Senate Bill 23 would allow those who have rights for agricultural, irrigation or stock watering uses in water divisions 4, 5, 6 (that’s us) or 7 to implement efficiency measures, such as a sprinkler system, and transfer that savings as an instream right to the Colorado Water Conservation Board.

    The water rights holders could structure the agreement so that they could get the transferred amount back from the CWCB in the future, allowing them to implement more efficient irrigation measures without risking the loss of part of their decreed water.

    The CWCB would get an instream flow between the point the rights holder diverts water and the point of the historical return flows.

    Critics of Senate Bill 23 generally have two major issues with the legislation: that a transfer for instream use has the potential to harm intervening water rights and that it also could injure upstream junior rights holders…

    “The intent of bill is providing incentives for ag water to use efficiencies without harm to others,” Colorado River Water Conservation District spokesman Chris Treese said.

    That’s a goal the district supports and has funded itself in the past, Treese said, but there are a number of concerns with Senate Bill 23.

    The Colorado River Water Conservation District, which represents Western Slope counties including Routt, opposes Senate Bill 23.

    The principal concern, Treese said, is that the process could represent a cost to surrounding water users who take it upon themselves to investigate whether the change would harm their rights.

    “There’s definitely a potential for injury for those rights in between,” Colorado Farm Bureau President Don Shawcroft said about the intervening rights between the point of diversion and point of historical return flows.

    The Colorado Farm Bureau also opposed Senate Bill 23.

    “It’s an interesting dilemma,” Shawcroft said. “Colorado water law says the state and anyone changing a water right has to prove they’re not injuring anyone else.

    “Anyone who believes they’re injured has to lawyer up and engineer up and has to prove their point.”[...]

    The Colorado Water Congress worked on the bill with legislators and other interested parties for eight to 10 months, Executive Director Doug Kemper said, and it is satisfied that the processes included in the bill will protect surrounding water rights holders.

    “We finally got to the point where we felt like major concerns were addressed,” Kemper said. “We ultimately ended up taking the position to support” the bill.

    Requiring a water court process to ensure that other water rights are not injured was a big part of that, he said.

    “It’s not creating water right out of thin air or, of more concern, creating water right out of someone else’s water,” Kemper said…

    More 2014 Colorado legislation coverage here.


    The Spring 2014 newsletter from the Rio Grande Land Trust is hot off the presses

    May 4, 2014

    riograndelandtrustspring2014newslettercover

    Click here to read the newsletter. Here’s an excerpt:

    … there is nothing quite like the sense of accomplishment we experience at the closing of a conservation easement.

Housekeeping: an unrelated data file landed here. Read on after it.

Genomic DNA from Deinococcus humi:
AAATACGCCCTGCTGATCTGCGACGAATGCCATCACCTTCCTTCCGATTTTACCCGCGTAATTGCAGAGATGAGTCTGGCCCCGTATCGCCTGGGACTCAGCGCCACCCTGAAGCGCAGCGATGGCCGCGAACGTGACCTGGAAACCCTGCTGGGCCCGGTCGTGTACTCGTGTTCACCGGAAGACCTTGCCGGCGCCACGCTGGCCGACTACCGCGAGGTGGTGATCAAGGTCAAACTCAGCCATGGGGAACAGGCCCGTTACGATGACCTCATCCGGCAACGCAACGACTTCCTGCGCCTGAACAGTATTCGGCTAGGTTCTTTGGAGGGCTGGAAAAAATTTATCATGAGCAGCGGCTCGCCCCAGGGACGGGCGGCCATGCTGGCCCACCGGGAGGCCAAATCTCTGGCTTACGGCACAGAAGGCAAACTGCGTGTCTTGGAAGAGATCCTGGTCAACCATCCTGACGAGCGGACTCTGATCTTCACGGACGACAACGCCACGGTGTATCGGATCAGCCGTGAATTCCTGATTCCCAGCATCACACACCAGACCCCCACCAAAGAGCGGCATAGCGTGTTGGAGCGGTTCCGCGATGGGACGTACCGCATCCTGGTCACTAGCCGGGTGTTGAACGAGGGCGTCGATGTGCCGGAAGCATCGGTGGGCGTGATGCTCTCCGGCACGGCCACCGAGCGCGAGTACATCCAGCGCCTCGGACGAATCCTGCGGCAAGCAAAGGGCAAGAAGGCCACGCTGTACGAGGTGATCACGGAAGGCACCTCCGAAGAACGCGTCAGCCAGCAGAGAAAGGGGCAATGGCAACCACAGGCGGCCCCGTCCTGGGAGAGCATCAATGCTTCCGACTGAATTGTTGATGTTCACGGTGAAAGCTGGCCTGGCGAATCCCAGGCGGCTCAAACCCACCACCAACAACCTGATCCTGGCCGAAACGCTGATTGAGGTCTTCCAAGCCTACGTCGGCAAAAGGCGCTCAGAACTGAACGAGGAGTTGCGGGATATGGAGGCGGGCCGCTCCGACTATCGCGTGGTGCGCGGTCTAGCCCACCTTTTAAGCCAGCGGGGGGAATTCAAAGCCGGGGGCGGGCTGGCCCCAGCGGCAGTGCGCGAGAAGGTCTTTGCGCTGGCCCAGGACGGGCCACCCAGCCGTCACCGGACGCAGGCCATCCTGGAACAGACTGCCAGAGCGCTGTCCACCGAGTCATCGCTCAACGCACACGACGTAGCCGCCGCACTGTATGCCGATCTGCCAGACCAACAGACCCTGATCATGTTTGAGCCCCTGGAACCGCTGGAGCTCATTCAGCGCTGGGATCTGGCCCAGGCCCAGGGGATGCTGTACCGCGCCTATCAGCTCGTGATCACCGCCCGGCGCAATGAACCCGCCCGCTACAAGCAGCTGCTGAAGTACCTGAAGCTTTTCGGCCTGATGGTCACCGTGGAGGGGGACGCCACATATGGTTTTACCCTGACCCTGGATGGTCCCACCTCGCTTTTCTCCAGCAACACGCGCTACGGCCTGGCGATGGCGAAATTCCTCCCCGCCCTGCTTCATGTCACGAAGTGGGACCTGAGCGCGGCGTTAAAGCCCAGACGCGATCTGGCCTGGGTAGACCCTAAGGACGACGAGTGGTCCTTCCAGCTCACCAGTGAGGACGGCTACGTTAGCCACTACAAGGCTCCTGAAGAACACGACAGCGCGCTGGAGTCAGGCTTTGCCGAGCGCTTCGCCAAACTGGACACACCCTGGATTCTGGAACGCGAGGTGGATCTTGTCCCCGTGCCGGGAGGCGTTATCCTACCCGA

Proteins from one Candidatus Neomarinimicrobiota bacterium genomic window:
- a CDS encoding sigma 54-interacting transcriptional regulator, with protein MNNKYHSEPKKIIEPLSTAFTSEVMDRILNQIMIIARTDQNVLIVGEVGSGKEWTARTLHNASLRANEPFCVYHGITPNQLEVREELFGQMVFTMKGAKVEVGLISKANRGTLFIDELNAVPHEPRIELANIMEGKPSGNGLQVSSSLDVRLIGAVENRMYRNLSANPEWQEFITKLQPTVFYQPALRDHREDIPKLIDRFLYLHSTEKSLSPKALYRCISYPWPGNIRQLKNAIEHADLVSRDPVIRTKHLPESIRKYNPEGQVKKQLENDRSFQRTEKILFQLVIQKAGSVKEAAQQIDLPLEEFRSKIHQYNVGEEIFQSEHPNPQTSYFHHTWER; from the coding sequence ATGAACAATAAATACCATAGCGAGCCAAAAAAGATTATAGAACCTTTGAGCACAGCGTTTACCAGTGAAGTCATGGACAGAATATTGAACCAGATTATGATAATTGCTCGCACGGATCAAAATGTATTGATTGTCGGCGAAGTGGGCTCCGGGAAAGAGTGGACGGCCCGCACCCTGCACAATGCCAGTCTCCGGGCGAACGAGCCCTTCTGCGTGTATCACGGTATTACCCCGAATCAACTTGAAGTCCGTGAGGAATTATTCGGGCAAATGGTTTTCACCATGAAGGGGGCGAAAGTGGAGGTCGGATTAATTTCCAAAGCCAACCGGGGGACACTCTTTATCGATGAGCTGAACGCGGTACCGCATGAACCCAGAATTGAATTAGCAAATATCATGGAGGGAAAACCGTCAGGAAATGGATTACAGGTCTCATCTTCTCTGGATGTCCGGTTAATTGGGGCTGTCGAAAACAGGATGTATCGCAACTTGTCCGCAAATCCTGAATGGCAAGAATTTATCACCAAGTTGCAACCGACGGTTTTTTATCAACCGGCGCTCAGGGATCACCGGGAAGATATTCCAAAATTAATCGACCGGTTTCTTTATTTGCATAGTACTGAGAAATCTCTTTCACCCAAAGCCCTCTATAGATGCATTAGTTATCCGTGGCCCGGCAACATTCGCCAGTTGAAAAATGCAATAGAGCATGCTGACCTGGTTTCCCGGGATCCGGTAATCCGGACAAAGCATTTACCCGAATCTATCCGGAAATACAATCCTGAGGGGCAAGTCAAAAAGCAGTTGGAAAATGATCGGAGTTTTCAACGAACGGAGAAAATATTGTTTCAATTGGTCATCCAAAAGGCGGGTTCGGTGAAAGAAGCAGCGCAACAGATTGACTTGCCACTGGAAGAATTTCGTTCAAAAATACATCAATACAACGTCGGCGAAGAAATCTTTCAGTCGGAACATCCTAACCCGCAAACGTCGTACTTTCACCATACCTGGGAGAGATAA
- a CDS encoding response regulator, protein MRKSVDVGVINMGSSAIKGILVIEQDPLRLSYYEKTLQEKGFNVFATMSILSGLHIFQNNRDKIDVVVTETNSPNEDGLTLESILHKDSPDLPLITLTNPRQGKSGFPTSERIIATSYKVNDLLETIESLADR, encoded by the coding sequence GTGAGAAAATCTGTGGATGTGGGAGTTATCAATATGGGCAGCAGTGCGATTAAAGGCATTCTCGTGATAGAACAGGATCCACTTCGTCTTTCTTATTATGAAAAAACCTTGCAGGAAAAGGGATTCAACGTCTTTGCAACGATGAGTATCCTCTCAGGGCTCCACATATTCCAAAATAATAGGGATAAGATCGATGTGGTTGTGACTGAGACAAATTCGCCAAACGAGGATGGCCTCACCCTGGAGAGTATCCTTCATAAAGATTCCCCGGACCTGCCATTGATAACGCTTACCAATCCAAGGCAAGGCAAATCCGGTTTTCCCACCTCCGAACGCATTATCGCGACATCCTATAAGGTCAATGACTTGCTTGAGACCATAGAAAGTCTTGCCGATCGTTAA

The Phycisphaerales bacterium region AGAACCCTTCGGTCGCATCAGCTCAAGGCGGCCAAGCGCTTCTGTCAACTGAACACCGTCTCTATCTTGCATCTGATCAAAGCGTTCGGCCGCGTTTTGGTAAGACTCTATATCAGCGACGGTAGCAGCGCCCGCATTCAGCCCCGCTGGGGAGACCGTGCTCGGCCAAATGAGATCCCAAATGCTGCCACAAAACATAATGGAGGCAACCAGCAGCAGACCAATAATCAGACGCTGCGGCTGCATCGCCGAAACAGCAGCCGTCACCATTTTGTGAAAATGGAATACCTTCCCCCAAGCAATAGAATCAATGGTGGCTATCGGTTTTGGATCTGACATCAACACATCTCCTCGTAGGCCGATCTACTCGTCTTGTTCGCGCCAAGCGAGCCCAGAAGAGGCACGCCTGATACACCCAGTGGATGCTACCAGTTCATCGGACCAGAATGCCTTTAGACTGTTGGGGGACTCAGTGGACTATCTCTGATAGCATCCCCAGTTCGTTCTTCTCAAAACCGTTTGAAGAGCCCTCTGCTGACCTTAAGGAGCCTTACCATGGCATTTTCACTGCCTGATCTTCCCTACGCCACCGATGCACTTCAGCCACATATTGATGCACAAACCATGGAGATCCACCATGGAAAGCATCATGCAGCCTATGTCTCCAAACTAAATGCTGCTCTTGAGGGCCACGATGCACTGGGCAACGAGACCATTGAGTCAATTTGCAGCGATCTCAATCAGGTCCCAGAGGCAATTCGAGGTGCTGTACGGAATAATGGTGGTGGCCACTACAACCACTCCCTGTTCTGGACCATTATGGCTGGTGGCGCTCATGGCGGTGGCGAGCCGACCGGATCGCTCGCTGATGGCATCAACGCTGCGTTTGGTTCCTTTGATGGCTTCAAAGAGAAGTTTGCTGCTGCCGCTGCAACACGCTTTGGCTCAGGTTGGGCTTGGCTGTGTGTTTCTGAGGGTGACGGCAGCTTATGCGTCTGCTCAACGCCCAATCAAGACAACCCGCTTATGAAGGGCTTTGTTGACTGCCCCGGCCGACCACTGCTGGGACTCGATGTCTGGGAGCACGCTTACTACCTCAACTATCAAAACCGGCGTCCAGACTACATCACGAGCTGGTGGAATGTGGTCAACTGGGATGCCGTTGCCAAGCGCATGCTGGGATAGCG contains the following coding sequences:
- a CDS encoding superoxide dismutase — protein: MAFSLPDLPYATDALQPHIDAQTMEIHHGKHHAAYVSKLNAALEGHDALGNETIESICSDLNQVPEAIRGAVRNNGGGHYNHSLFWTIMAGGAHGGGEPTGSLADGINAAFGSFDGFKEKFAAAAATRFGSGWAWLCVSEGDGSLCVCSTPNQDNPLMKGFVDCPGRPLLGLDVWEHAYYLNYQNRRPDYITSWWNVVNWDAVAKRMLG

Conserving land and water is really our core function. And it gives us the chance to work with some of the most committed and generous people here in the Valley who deeply care about the future of their ranches. This is so evident in the heartwarming story in this newsletter from Eveyln Buss about conserving the ranch that she and her brother Doug Davie inherited from their parents. We are grateful to them for protecting that beautiful ranch on the Rio Grande, and its exceptional water rights forever.

    Likewise, we were able to complete the conservation easement on the lovely Garcia Ranch on the Conejos River in December of 2013. Along with his daughters, Lana and Tania, Reyes Garcia was committed to protecting the legacy of his family on that land. His article expressing the deep meaning of this was featured in our Spring 2013 newsletter (you can find that issue on our website).

    Both of these ranches were featured properties in RiGHT’s 2012 and 2013 “Save the Ranch” campaigns. In so many ways, these projects were community projects, and we could not have made our way through the many challenges that easements inherently present, without the generous support of our many friends and neighbors who contribute to RiGHT’s work, with donations of time, funds, and so much more. I hope you will share in our deep sense of accomplishment, that together, we are leaving a lasting legacy of conserved land and water for future generations.

    More Rio Grande River Basin coverage here.


    Breckenridge: “We’re a headwaters community, and we want to take a [conservation] leadership role” — Peter Grosshuesch

    May 4, 2014

    From the Summit Daily News (Alli Langley):

    The town council amended a law during a meeting Tuesday, April 22, to extend water conservation efforts during drought that limited outdoor use to three times a week.

    The restrictions were last put in place in 2003 and 2012, and the new rules will take effect June 1.

    “We’re a headwaters community, and we want to take a leadership role,” said Peter Grosshuesch, the town’s community development director.

    Properties east of Main Street or Highway 9 may water only on Sundays, Wednesdays and Fridays, while properties west of those roads may water only on Tuesdays, Thursdays and Saturdays. On those days, watering is restricted to between 5 p.m. and 9 a.m. the next day.